Photo via elizabethcrowley.com
Councilwoman Elizabeth Crowley will vacate her seat at the beginning of the new year.

Many New Yorkers have time off from work during the week between Christmas and New Year’s Day, but inside Councilwoman Elizabeth Crowley’s office overlooking the Shops at Atlas Park in Glendale, the staff was busy closing down for good.

After Crowley’s nine years of service for the 30th Council District, she lost the 2017 election by the narrowest of margins. Her successor, Councilman-elect Robert Holden, won by just 137 votes, the end of a bitter and grueling campaign.

Looking back, however, Crowley said there’s nothing she would have done differently.

“I’m proud of the race I ran, I’m proud of the work I did as a Council member, and I ran with those accomplishments,” Crowley told QNS. “When you look at the district, you never know what’s going to happen in the November election. It wasn’t surprising, but it was disappointing.”

Crowley’s term was historic for her presence, if not her achievements. When she was elected in 2008, Crowley was the first woman and the first Democrat to be elected to represent District 30. She championed education, transportation and criminal justice reform, and as Fire and Criminal Justice Committee chairperson, worked to effect change not only in the district but also across the city.

Within District 30, Crowley said she is most proud of her work for the local schools. Overcrowding was a big problem in the school district when Crowley took office, and when all the construction projects that she started are complete she will have added nearly 6,000 seats, she said.

Crowley was also able to allocate $2.2 million in capital funding to 21 local schools through her “You Decide: Education Engagement Budgeting” program. This gave each school $100,000 and the ability to vote on how it should be spent at the school. Some examples of how the funding was used include gym upgrades, laptop and smart board purchases and playground equipment.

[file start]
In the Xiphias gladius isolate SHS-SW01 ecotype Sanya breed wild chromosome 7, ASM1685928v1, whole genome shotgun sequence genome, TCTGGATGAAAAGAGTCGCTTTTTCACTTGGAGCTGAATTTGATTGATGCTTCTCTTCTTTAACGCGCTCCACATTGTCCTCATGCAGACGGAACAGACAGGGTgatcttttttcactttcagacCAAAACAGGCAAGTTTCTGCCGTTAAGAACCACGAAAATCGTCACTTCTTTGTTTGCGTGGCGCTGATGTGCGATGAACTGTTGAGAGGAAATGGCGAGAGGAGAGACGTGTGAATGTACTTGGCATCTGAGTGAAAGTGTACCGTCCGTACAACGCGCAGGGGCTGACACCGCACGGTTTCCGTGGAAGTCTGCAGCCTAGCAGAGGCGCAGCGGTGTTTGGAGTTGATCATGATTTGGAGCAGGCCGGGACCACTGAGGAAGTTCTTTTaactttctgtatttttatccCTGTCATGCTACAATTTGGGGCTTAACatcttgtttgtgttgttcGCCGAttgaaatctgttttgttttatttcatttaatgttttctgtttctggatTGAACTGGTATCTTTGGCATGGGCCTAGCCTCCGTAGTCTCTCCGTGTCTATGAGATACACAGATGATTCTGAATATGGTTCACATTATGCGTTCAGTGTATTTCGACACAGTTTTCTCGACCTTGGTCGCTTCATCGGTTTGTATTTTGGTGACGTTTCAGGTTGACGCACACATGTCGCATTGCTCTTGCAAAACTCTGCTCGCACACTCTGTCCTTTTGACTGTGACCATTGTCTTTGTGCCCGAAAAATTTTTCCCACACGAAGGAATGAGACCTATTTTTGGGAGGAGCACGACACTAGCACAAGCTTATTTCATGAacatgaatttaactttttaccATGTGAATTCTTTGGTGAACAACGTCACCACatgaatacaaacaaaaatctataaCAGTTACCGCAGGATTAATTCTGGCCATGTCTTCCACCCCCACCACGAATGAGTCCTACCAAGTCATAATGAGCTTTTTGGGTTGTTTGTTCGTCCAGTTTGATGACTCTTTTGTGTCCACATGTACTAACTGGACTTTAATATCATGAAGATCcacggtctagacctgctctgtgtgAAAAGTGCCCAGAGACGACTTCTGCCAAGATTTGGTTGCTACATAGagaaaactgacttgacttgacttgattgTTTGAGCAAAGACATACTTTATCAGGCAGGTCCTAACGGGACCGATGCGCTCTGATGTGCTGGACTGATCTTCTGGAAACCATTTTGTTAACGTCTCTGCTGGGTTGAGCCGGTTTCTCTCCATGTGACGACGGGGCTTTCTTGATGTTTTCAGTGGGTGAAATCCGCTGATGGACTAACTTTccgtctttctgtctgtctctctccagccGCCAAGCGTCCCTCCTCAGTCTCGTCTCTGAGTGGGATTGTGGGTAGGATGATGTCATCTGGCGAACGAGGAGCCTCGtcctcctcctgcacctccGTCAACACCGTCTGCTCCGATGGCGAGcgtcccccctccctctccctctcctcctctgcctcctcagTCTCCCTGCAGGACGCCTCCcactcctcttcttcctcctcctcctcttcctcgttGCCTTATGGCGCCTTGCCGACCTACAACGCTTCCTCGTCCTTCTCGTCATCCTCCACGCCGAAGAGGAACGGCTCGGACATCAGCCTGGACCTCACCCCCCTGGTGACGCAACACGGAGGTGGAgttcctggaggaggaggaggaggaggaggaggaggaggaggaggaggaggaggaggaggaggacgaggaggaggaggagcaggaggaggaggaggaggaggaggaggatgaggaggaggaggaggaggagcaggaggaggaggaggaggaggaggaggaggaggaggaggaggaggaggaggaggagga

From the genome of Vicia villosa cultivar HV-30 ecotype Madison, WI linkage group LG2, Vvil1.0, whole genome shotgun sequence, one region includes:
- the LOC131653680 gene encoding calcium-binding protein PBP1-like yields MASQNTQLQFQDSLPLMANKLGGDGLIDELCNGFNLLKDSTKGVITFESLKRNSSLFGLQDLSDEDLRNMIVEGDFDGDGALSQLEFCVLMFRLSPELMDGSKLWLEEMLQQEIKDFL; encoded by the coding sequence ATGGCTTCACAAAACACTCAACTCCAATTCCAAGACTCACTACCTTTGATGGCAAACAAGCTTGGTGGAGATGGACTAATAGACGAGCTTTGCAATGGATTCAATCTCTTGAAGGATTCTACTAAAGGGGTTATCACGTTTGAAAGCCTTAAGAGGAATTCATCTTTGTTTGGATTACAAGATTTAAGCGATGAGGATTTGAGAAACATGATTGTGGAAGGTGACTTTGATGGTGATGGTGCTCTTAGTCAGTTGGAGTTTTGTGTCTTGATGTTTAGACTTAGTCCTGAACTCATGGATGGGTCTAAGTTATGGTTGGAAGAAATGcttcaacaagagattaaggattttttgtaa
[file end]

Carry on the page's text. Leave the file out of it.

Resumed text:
Her proudest achievement, however, was fighting former Mayor Michael Bloomberg’s efforts to close firehouses amid budget cuts during and after the Great Recession.

“I just thought that was the wrong area to take from,” Crowley said, and one of her first actions as a member of the Council was to help save 20 firehouses that were on the chopping block.

Much of Crowley’s success depended on her ability to collaborate with other members of the Council and other branches of city government. She said she’s always been “independent of” the mayor, but current Mayor Bill de Blasio played a role in preserving those firehouses and supported Crowley’s efforts to expand law enforcement.

When asked about how she thinks Holden will be able to coexist with de Blasio, Crowley expressed hope that the two would make it work.

“Being an elected official, regardless of whatever party you belong to, you need to be able to work with others to build consensus and to be a leader,” Crowley said. “I do very much hope that my successor will rise to the occasion and move the district forward.”

As Crowley moves on, she plans to remain engaged with causes that she’s passionate about. The first thing on her mind is the “21 in 21 Initiative,” a nonprofit that she launched in partnership with outgoing Speaker Melissa Mark-Viverito. The goal of “21 in 21” is to increase the number of elected women in City Council to 21 by the year 2021. There are a total of 51 seats in the Council, and after Crowley and Mark-Viverito leave there will be just 11 women on the Council.

“It will be a better city, a fairer city, more just, if we have gender balance in the Council,” Crowley said.

She also plans to continue working on her proposed QNS Rail project as a solution to the transportation desert in Queens. The plan calls for the addition of commuter service to the Lower Montauk branch of the Long Island Rail Road, which runs from Jamaica through Maspeth and over to Long Island City. The results of an AECOM study to measure the effectiveness of the proposed rail system will be released soon, Crowley said.

As for another political campaign, Crowley said she won’t think about that for a while.

“It has been a privilege to serve as a Council member,” Crowley said. “I’m not going to rule it out, to run for office in the future, but I’m certainly not planning on running for anything now. I’m exhaling a little bit.”


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